As previous studies have shown, people with arrest records find it difficult to find employment. A 2013 National Institute of Justice report cited a study that was carried out in New York City that found people with a criminal record are 50 percent less likely to get a call back for a job interview; most of those affected are black.

What this tells us is that the criminalization of poor black and Latino children through hyper-disciplinary actions doesn't end at the schoolhouse door. It is a poverty-inducing policy that harms these kids' employability prospects later in life.

4. Hyper criminalization of petty infractions

The New York City Council is considering proposals to make petty crimes like peeing in public and drinking from an open container civil instead of criminal offenses. This follows years of hyper-policing and criminalizing an increasing list of tiny infractions.

Since 2001, 81 percent of the people fined and punished under these "broken windows" policing policies have been Latinos or black Americans, many them from the city's communities.

New York is not alone in its enforcement of petty violations. In Ferguson, for example, revenue from its police department enforcing municipal codes wereexpected to account for 23 percent of the city's budget or more than $3 million. In 2013, that figure was $2.46 million.

Loistine Hoskin, a resident of Ferguson, told CNN that her car was towed in 2009 because it was missing a tire. She chose to pay a $1,200 fine rather than try to fight the ticket in court and face the threat of jail, she said.

"It's definitely a vicious cycle," Hoskin, 64, a retired airline reservation agent, told CNN. "Unfortunately for most people who are in this cycle, they continue to be in a downward spiral because they can't get jobs, they can't do anything, they can't pay the fines."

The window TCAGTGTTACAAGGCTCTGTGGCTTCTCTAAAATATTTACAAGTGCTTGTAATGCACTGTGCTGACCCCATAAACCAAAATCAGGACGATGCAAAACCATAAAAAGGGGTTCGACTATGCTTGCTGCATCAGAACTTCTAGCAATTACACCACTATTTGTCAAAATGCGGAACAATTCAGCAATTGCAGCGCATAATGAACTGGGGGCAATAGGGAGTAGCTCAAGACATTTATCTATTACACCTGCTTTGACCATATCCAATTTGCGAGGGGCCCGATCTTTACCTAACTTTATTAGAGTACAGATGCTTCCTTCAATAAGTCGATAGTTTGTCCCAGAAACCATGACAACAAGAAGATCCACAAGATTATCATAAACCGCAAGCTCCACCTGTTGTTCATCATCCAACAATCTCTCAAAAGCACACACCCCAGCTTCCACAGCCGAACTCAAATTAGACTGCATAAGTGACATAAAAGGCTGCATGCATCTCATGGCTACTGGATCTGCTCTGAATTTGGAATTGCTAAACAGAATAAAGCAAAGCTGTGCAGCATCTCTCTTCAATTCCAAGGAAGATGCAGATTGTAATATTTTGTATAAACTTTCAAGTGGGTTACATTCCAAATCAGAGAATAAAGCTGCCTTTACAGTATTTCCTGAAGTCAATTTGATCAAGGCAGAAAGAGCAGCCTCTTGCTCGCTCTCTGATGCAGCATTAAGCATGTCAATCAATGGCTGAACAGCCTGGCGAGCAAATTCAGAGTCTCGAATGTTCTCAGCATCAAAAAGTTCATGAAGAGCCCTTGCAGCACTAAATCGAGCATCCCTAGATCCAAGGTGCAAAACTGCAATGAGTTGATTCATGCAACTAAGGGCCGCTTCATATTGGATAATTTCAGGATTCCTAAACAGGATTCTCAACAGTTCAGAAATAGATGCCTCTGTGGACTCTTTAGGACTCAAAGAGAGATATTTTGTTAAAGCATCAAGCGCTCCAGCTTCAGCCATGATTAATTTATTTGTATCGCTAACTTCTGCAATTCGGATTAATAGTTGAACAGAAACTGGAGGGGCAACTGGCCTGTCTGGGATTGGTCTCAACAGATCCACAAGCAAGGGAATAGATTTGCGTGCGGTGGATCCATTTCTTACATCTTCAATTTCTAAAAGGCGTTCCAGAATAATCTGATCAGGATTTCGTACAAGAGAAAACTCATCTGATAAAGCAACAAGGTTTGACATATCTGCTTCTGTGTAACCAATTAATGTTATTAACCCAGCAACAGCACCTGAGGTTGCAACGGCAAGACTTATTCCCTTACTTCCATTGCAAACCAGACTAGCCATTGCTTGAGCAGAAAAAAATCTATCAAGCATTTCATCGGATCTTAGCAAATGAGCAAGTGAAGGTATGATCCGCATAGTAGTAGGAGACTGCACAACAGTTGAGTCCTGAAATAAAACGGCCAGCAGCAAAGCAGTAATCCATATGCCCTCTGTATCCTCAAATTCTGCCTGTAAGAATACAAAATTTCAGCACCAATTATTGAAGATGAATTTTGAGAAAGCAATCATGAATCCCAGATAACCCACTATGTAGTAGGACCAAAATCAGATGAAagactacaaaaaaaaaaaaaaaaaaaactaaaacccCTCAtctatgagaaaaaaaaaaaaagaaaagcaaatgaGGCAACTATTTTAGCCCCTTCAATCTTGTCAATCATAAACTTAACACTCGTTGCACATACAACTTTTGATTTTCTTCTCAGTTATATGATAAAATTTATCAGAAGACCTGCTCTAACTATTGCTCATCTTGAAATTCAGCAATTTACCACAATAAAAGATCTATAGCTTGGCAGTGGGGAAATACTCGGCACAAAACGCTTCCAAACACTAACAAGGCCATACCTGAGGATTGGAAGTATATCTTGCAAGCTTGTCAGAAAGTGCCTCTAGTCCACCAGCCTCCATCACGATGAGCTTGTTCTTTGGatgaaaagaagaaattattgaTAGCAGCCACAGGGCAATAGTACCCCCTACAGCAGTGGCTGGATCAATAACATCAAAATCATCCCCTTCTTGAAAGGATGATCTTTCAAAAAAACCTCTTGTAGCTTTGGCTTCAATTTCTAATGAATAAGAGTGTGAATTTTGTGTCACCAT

5. Fining the homeless for being homeless

If you are homeless in America and have nowhere to go and are down on your luck, it is increasingly difficult to find a safe space in which to exist without being fined for loitering. According to the report, an estimated 600,000 people are homeless on any given night. Though nearly 13 percent of the nation's low-income housing has been lost since 2001, and many people simply cannot afford housing, 34 percent of cities ban public camping, 18 percent prohibit sleeping in public and 43 percent prevent people from sleeping in vehicles, according to a study the report cited.

Often, homeless people who are fined for violating these laws have no way to pay the fine. Jailtime is on the table for many who can't pay up.

One example of how economically devastating these fines are comes out of Missouri. Edward Brown, 62 and homeless, has been jailed at least twice since 2009 for failing to pay fines, one of which stems from his failure to get a rabies vaccination for his dog, Matrix. He was ticketed $464 and just barely paid it off. Brown's monthly Social Security check is $484.